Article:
Rating: 3 out of 5
For a film that keeps harping on plagiarism, Bestseller sure doesn’t mind borrowing liberally from a host of clichés. Part standard Korean haunted house fare and part murder mystery; this new Jeong-ho Lee helmed thriller is a tale of two schizophrenic halves, each following familiar genre tropes.
It all starts out with Baek Heui-su (Uhm Jung-hwa), one of Seoul’s most prolific bestselling authors, being accused of plagiarising her latest work from a writing contest entry that she juried.
With reputation in tatters and shunned by literary community, her editor convinces the depressed writer to rent out a secluded villa in a small town in order to begin working on her comeback novel. The villa just so happens to also be a former orphanage, so of course it’s probably inhabited by a ghost of some kind.
Already a chain-smoking bundle of nerves and suffering from chronic writer’s block, Baek gets even more freaked out when her young daughter Yeon-heui (Park Sa-rang) begins having conversations with an invisible new friend. However as any writer knows, an impending deadline is much scarier than ghosts could ever be, so Baek uses her daughter’s stories as inspiration instead.
Yeon-heui’s recounted tales of how her incorporeal friend was murdered becomes the basis of her mother’s new book, ‘Abyss’. The story proves so gripping that it immediately becomes a critical and commercial success – that is until she’s accused of plagiarism once again!
This time her work is eerily similar to a novel called ‘Tragedy's End’ written by an author who stayed in the same country house years earlier. This drives Baek back to the small town to find out exactly what’s going on and to restore her credibility.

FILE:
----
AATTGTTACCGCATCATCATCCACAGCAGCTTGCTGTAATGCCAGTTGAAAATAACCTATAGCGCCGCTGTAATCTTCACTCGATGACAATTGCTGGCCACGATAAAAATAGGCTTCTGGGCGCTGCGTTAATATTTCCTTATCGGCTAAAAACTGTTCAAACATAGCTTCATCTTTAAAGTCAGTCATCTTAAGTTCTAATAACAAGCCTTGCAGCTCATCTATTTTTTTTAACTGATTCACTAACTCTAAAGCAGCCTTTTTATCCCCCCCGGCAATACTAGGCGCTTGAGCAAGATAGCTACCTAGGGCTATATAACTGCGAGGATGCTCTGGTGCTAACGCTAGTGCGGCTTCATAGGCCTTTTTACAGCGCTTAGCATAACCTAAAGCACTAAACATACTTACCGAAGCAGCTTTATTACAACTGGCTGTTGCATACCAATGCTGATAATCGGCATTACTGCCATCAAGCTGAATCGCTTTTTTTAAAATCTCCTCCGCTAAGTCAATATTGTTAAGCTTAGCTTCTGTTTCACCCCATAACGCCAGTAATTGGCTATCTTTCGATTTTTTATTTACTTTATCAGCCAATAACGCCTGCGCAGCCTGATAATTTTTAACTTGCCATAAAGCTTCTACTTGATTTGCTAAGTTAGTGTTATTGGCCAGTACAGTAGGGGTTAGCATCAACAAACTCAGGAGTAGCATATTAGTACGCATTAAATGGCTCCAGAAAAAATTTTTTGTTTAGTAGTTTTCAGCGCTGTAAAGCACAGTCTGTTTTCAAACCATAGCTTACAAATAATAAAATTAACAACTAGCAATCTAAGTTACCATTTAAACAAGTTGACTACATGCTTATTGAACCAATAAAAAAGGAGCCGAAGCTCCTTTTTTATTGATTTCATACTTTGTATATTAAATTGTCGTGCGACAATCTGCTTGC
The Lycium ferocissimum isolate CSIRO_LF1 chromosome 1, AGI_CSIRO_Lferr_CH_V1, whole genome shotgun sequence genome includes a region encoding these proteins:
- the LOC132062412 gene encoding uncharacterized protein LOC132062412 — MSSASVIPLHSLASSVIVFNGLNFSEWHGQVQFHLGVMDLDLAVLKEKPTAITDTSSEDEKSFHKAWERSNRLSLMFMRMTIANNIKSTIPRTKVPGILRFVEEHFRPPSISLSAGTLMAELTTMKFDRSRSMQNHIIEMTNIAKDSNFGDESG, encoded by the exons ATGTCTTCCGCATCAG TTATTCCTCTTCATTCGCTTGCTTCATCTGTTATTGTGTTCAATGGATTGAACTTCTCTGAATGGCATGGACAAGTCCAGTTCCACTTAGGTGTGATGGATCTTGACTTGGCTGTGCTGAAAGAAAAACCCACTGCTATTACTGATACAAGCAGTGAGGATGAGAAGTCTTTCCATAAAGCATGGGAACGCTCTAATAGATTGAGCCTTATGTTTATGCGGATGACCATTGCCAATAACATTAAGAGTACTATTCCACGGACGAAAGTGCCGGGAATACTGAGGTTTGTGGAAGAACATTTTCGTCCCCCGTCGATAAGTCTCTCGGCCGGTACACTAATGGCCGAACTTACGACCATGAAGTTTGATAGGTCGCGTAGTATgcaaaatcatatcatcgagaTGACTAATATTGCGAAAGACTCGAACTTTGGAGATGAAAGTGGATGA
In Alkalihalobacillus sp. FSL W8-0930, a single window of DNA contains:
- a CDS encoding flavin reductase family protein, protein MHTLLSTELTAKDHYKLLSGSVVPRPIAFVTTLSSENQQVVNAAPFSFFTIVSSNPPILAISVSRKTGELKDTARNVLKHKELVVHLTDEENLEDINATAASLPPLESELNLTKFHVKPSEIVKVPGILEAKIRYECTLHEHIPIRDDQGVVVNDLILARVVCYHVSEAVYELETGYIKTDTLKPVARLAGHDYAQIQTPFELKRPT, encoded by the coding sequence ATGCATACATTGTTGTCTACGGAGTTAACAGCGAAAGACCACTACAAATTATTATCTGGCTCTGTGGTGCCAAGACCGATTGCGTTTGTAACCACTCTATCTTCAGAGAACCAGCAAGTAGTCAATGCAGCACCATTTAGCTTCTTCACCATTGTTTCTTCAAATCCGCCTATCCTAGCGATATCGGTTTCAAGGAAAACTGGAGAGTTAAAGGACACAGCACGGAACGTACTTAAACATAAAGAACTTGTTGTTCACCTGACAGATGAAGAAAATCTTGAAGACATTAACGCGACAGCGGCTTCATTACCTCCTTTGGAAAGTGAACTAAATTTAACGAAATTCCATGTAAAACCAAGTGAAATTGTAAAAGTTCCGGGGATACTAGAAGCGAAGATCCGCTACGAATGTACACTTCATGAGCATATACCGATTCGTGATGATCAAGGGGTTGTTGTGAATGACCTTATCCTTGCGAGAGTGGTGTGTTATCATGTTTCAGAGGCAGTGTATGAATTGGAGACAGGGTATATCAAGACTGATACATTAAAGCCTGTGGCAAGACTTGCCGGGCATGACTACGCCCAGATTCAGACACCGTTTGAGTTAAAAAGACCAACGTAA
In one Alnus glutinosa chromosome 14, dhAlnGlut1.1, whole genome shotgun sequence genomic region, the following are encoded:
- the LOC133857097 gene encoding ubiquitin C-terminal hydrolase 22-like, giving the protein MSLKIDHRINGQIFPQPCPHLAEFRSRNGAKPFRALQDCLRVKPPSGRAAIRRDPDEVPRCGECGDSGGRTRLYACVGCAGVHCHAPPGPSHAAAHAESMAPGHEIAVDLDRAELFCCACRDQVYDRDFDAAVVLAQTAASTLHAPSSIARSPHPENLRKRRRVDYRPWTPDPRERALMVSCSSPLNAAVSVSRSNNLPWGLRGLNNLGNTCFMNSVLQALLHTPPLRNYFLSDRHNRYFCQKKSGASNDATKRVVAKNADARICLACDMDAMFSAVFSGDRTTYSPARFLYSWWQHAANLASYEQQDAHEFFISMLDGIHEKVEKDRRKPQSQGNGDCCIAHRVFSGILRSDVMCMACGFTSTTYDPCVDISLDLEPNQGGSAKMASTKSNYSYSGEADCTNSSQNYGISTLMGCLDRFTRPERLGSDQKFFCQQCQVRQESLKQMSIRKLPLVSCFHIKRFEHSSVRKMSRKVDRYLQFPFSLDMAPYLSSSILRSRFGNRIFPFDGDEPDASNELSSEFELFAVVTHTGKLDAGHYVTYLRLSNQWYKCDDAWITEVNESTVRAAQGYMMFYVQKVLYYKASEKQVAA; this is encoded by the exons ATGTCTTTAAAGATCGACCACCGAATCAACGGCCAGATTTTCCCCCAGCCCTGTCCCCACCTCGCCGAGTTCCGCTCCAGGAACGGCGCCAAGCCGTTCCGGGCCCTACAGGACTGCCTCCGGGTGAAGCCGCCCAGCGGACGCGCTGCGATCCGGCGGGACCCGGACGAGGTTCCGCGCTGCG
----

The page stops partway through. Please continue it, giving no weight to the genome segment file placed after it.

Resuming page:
It’s a pretty intriguing concept and the script does a sufficiently good job immersing you into its lead character’s jittery frame of mind. Bestseller employs a few of the typical horror twists we’ve all become accustomed to – however it’s the placement of these twists that’s surprising.
The biggest game-changing left turn comes not at the end but at the halfway mark. It’s refreshingly unique that this gigantic gotcha moment is used as a narrative detour rather than a Shyamalan-esque coup de grace.
After the big reveal, the movie quickly shifts out of supernatural mode into full-blown murder mystery mode. The investigative thriller side of the coin works much better than its initial horror trappings but it does get eventually bogged down but an unnecessarily recondite plot that fails to generate suspense.
Bestseller is decent genre mash-up that does both aspects passably well enough. The biggest drawback is that the film hinges on Uhm Jung-hwa’s irresolute performance which is sadly too over-the-top and one-dimensional.
I’m told that this pop star turned actress is great in shallower stuff like Seducing Mr. Perfect or Princess Aurora but she unfortunately lacks the depth to pull off what could have been a memorably gripping protagonist encumbered by terrible psychological scars.
About Hidzir Junaini
Hidzir Junaini is 23-years-old and a wealthy playboy billionaire by day and a caped crusader by night. Only one of those is true. He’s actually a freelance writer, blogger, full-time film buff and some-time socially awkward nerd. He also writes about music, restaurants and nightlife for MetroWize Asia.
Hidzir was the winner of the inaugural inSing Movie Lover contest that garnered over 1,000 participants. The Movie Lover contest is a search for a candidate who possesses outstanding passion for movies and a talent for writing engaging movie reviews.